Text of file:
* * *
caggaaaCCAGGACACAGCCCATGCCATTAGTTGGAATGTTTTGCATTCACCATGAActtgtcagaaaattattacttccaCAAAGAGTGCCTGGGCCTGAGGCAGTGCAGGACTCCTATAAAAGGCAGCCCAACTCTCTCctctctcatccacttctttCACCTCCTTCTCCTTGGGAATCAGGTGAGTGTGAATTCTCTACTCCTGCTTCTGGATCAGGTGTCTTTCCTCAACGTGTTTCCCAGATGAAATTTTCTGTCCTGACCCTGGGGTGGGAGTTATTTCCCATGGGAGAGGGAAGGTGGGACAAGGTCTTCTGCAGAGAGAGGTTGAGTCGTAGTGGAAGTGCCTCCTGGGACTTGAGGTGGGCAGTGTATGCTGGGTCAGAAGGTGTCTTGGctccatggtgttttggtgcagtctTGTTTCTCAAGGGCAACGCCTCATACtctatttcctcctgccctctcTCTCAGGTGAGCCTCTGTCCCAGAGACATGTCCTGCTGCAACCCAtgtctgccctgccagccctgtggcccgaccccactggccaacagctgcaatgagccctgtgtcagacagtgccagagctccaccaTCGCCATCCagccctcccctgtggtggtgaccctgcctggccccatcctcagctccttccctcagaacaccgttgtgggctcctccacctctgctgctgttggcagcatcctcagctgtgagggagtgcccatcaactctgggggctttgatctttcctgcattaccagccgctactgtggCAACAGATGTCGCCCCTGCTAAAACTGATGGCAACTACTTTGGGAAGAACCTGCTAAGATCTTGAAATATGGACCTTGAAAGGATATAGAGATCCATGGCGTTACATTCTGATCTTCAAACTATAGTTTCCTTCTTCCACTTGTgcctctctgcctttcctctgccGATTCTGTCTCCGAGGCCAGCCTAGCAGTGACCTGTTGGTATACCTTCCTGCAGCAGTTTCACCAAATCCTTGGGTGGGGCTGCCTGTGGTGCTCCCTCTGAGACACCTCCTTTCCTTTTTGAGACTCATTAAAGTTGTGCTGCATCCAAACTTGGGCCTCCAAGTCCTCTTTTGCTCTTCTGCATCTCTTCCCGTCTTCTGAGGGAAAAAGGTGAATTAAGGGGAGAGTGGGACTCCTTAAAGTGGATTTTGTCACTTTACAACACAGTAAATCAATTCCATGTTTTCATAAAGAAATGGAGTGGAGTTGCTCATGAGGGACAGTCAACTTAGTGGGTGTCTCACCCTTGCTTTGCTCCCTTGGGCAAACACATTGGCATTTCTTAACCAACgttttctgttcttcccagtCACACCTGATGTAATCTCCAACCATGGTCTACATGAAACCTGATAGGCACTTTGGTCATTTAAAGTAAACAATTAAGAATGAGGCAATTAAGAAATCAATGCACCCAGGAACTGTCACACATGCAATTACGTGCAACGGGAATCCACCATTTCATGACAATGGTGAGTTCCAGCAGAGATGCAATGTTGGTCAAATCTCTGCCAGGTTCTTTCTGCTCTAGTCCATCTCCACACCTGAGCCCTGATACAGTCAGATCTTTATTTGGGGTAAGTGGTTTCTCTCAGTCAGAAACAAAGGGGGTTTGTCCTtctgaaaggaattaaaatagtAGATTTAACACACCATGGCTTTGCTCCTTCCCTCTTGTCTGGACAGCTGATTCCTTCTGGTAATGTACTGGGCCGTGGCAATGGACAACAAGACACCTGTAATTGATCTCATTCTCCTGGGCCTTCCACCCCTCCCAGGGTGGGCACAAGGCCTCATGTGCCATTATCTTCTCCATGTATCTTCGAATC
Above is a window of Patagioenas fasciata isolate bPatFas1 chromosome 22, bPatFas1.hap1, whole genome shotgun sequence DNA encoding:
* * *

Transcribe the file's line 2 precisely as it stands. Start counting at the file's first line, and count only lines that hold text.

Above is a window of Patagioenas fasciata isolate bPatFas1 chromosome 22, bPatFas1.hap1, whole genome shotgun sequence DNA encoding: